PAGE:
Review ·

I never really bonded with Bad Religion the way some people did; I remember getting scowled at by the people with the band's patches safety-pinned to their packs and jeans. Still, Graffin is someone you probably should respect, even for those of us who were never B.R. fans. He's released a shit-ton of albums over the past twenty-five years -- so many, in fact, that it seems hard to believe that Cold as the Clay is his first proper solo affair.


Graffin's self-proclaimed roots -- traditional folk music (Americana, if you will) -- is the foundation for Cold as the Clay, and a few things are evident. His ear for country-folk is dead on, and his voice lends itself well in this setting. Some artists, such as Billy Bragg, get labeled as "punk" for their attitude, but their music isn't "punk" in the way we've (unfortunately) commodified it. But Graffin has long been associated with punk rock (the sound), and he's taking a risk in trying to crossover to a whole different genre.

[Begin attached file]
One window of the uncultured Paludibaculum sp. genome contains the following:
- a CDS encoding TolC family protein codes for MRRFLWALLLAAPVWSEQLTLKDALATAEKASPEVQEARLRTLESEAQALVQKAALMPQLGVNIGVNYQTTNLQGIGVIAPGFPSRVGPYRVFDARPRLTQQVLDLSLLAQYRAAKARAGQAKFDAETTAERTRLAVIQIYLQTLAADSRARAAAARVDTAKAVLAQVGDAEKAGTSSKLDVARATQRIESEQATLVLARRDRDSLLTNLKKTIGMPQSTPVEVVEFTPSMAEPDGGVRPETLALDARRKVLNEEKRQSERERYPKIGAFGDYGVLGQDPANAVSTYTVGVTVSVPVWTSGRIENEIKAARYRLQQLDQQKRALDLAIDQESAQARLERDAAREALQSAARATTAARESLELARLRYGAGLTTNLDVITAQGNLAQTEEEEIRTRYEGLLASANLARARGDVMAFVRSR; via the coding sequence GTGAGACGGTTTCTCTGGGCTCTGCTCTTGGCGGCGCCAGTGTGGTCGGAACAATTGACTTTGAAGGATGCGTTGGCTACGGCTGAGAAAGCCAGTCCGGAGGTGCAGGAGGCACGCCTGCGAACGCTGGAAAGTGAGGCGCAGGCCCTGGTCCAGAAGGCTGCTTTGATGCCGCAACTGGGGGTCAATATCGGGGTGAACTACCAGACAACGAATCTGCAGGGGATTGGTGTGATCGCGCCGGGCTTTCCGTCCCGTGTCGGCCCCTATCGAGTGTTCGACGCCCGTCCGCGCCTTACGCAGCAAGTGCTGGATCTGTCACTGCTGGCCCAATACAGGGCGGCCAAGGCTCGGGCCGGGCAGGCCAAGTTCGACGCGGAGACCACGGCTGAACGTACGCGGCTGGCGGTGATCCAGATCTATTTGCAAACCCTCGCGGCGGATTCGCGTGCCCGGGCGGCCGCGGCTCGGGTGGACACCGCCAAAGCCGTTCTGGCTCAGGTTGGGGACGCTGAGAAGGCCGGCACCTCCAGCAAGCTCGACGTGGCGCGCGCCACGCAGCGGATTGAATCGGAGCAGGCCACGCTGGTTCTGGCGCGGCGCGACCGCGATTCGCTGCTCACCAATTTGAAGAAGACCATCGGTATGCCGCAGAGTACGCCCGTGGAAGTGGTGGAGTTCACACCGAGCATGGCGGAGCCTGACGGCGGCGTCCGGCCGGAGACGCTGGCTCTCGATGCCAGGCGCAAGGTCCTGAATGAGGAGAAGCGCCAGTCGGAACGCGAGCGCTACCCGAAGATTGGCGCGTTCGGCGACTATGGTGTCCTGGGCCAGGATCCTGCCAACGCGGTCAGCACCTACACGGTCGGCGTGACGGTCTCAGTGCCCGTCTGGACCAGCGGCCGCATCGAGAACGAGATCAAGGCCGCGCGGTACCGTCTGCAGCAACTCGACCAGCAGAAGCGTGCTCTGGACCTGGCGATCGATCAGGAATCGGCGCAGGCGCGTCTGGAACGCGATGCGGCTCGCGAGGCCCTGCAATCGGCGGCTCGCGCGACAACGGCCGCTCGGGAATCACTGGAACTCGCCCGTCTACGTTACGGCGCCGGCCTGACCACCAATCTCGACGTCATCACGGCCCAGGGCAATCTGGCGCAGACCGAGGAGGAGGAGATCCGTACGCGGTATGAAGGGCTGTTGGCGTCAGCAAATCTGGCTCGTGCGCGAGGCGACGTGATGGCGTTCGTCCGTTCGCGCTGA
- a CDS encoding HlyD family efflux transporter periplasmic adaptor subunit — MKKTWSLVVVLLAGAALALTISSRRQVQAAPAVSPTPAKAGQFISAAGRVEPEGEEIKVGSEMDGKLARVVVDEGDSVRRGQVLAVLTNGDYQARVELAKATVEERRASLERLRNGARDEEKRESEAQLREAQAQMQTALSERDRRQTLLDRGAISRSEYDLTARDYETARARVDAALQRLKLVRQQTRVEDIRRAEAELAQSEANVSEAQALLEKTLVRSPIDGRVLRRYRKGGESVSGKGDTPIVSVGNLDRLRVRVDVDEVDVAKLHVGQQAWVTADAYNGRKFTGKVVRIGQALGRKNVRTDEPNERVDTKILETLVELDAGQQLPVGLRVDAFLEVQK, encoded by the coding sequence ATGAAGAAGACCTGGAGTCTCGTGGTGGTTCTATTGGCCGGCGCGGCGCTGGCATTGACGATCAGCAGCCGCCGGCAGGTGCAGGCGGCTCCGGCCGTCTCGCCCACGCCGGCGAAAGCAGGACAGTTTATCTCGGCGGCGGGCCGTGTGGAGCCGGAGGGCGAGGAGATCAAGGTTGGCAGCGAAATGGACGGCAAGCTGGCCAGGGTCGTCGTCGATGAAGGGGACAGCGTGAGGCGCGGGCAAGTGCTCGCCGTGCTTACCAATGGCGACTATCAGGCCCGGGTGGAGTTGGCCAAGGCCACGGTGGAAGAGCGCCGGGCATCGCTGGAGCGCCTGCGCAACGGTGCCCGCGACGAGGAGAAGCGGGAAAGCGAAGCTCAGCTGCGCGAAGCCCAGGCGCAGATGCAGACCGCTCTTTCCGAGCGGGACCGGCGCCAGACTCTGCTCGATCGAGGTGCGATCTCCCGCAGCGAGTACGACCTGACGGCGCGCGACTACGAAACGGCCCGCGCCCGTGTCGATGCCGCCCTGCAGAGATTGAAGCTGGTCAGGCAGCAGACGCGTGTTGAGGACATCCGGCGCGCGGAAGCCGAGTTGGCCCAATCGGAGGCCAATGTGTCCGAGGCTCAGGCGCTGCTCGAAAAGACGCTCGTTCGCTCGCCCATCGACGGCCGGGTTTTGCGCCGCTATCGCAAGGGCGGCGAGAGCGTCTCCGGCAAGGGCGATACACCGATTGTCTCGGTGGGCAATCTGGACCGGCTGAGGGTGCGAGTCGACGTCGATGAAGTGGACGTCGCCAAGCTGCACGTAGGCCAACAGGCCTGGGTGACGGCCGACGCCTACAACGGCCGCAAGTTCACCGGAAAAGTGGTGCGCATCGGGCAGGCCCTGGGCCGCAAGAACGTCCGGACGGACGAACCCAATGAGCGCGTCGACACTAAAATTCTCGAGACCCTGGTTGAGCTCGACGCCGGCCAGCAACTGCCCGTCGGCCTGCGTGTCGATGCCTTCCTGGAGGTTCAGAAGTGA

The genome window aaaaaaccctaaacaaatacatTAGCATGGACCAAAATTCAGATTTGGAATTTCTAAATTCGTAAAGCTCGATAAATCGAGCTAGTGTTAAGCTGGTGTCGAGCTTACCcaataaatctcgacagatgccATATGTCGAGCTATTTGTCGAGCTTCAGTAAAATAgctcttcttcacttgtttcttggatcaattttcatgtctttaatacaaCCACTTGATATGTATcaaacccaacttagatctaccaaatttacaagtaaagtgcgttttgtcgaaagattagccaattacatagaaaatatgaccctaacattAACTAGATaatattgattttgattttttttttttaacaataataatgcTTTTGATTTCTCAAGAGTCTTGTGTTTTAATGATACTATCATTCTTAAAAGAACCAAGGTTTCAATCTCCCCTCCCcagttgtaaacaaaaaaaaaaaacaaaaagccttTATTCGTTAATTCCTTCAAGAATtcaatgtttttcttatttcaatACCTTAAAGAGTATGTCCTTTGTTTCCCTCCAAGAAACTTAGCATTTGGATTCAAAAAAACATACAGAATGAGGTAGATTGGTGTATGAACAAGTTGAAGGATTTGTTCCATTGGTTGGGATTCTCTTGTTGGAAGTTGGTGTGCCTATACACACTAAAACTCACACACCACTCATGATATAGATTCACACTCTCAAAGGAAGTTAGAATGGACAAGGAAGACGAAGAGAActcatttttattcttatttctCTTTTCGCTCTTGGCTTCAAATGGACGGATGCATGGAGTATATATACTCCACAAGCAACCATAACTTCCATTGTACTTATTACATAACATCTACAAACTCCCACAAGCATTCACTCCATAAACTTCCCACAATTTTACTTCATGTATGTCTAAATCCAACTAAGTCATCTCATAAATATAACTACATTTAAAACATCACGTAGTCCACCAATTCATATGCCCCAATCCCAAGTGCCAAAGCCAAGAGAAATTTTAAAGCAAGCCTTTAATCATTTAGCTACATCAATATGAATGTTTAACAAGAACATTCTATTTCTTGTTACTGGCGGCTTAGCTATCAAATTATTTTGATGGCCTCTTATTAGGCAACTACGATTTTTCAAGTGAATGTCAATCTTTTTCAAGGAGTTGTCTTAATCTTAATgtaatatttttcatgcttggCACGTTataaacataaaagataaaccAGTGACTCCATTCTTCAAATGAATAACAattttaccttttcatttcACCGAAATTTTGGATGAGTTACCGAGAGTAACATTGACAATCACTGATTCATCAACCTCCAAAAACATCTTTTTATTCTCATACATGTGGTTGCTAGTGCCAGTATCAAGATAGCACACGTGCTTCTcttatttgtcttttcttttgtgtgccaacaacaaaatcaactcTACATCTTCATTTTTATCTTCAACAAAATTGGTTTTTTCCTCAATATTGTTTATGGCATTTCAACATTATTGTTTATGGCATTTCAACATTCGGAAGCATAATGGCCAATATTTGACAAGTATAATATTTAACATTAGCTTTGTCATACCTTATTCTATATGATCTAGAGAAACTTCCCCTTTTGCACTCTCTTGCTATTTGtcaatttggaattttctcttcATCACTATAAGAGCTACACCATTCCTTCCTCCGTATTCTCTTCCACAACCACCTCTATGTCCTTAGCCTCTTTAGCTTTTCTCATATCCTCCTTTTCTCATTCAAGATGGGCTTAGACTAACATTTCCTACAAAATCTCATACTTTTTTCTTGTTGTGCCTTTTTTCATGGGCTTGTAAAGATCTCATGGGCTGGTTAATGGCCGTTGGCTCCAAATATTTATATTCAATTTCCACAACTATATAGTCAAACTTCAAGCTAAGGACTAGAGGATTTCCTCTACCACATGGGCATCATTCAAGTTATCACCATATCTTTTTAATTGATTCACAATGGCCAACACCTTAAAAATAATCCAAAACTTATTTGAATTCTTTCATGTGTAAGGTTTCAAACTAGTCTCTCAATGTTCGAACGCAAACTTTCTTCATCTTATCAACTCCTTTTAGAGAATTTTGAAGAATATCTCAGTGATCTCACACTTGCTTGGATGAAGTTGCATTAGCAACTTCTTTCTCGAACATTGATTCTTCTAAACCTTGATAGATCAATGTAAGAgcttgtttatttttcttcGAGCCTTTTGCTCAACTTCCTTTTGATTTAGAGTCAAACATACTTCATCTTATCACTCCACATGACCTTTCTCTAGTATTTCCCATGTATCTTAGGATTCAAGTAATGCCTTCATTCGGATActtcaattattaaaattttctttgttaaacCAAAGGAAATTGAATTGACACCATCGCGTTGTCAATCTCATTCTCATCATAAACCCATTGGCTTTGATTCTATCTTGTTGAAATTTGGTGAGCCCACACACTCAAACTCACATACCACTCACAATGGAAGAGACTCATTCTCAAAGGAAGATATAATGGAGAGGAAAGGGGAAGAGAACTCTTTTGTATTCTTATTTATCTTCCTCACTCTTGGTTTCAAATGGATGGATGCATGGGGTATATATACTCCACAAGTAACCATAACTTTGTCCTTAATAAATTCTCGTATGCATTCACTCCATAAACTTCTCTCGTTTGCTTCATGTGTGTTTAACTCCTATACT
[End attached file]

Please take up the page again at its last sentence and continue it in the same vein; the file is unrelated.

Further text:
But he pulls it off by complementing his pick of obscure traditional songs with five originals -- something that suggests he's much more interested in the craft of songwriting. And the songs he wrote sound just as timeless as the traditionals he chose. Themes of death, higher powers, and old-school blue-collarism run rampant (as we would expect), and although Graffin's a novice in releasing folk music, his interpretations of the genre sound authentic. His baritone voice trembles when it needs to, and it's impassioned at other times. The result is an album that sounds genuine in its rustic feel. In other words, Cold as the Clay does much more than pay homage to yesteryear.


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Label (with streaming audio):


  • Don't Be Afraid To Run
  • Omie Wise
  • Cold As The Clay
  • Little Sadie
  • Highway
  • Rebel's Goodbye
  • Talk About Suffering
  • Willie Moore
  • California Cotton Fields
  • The Watchmaker's Dial
  • One More Hill
Regina Spektor - Begin to Hope Michael Talbott and the Wolfkings Freeze-Die-Come to Life

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